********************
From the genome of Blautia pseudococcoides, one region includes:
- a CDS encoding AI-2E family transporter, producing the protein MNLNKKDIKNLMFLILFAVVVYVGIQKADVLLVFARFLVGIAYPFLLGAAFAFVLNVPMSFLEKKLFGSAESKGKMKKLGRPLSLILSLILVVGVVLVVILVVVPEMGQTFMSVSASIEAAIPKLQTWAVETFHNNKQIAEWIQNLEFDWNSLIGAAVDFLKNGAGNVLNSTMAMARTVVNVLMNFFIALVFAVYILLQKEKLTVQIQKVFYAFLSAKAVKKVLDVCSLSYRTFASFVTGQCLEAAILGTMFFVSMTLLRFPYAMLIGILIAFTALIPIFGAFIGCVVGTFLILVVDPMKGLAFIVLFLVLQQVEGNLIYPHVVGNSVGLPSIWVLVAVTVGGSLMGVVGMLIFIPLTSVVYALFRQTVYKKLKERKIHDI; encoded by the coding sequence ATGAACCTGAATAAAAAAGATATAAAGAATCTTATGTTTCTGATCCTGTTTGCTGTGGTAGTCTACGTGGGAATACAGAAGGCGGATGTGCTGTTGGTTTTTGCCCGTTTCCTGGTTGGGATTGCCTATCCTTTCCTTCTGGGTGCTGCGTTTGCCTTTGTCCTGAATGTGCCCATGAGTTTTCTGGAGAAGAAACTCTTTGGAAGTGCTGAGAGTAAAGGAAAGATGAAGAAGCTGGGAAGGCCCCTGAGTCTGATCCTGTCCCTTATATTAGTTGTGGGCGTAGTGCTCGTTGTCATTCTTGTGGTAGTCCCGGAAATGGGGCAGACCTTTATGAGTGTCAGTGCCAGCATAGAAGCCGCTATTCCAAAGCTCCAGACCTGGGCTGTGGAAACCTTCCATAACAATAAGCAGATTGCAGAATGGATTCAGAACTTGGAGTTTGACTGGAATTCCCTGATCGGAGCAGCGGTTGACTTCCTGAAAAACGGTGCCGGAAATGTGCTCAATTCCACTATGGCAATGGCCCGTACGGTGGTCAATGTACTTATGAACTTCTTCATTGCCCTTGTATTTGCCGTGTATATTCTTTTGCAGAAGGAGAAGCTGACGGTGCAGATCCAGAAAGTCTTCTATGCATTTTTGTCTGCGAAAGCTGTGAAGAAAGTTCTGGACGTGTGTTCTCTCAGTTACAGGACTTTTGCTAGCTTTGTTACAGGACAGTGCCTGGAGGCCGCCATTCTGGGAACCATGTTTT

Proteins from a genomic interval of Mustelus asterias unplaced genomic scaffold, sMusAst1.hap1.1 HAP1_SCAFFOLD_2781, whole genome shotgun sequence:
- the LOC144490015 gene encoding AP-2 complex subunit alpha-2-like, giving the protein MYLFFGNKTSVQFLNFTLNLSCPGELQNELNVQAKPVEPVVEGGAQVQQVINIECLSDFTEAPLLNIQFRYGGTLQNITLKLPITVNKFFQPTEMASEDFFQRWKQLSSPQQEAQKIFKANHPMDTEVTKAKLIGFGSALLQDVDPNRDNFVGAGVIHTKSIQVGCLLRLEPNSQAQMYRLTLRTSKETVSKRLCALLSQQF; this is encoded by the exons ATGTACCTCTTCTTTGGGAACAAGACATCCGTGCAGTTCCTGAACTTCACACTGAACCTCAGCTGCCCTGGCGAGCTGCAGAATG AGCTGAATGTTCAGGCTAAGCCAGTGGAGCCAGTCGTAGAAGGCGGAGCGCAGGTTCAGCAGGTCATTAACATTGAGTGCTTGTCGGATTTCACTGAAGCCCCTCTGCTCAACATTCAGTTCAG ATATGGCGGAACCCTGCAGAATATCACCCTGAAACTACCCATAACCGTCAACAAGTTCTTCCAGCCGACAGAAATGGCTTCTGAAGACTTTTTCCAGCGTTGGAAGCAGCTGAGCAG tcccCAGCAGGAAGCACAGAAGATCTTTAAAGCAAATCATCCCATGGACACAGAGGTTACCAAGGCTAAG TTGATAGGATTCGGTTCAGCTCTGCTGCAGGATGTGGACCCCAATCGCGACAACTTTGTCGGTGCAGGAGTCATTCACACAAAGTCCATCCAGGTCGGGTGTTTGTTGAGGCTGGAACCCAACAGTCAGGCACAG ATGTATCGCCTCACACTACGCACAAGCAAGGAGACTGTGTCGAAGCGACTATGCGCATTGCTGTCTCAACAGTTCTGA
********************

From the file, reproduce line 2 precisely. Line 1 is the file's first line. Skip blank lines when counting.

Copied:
- a CDS encoding AI-2E family transporter, producing the protein MNLNKKDIKNLMFLILFAVVVYVGIQKADVLLVFARFLVGIAYPFLLGAAFAFVLNVPMSFLEKKLFGSAESKGKMKKLGRPLSLILSLILVVGVVLVVILVVVPEMGQTFMSVSASIEAAIPKLQTWAVETFHNNKQIAEWIQNLEFDWNSLIGAAVDFLKNGAGNVLNSTMAMARTVVNVLMNFFIALVFAVYILLQKEKLTVQIQKVFYAFLSAKAVKKVLDVCSLSYRTFASFVTGQCLEAAILGTMFFVSMTLLRFPYAMLIGILIAFTALIPIFGAFIGCVVGTFLILVVDPMKGLAFIVLFLVLQQVEGNLIYPHVVGNSVGLPSIWVLVAVTVGGSLMGVVGMLIFIPLTSVVYALFRQTVYKKLKERKIHDI; encoded by the coding sequence ATGAACCTGAATAAAAAAGATATAAAGAATCTTATGTTTCTGATCCTGTTTGCTGTGGTAGTCTACGTGGGAATACAGAAGGCGGATGTGCTGTTGGTTTTTGCCCGTTTCCTGGTTGGGATTGCCTATCCTTTCCTTCTGGGTGCTGCGTTTGCCTTTGTCCTGAATGTGCCCATGAGTTTTCTGGAGAAGAAACTCTTTGGAAGTGCTGAGAGTAAAGGAAAGATGAAGAAGCTGGGAAGGCCCCTGAGTCTGATCCTGTCCCTTATATTAGTTGTGGGCGTAGTGCTCGTTGTCATTCTTGTGGTAGTCCCGGAAATGGGGCAGACCTTTATGAGTGTCAGTGCCAGCATAGAAGCCGCTATTCCAAAGCTCCAGACCTGGGCTGTGGAAACCTTCCATAACAATAAGCAGATTGCAGAATGGATTCAGAACTTGGAGTTTGACTGGAATTCCCTGATCGGAGCAGCGGTTGACTTCCTGAAAAACGGTGCCGGAAATGTGCTCAATTCCACTATGGCAATGGCCCGTACGGTGGTCAATGTACTTATGAACTTCTTCATTGCCCTTGTATTTGCCGTGTATATTCTTTTGCAGAAGGAGAAGCTGACGGTGCAGATCCAGAAAGTCTTCTATGCATTTTTGTCTGCGAAAGCTGTGAAGAAAGTTCTGGACGTGTGTTCTCTCAGTTACAGGACTTTTGCTAGCTTTGTTACAGGACAGTGCCTGGAGGCCGCCATTCTGGGAACCATGTTTT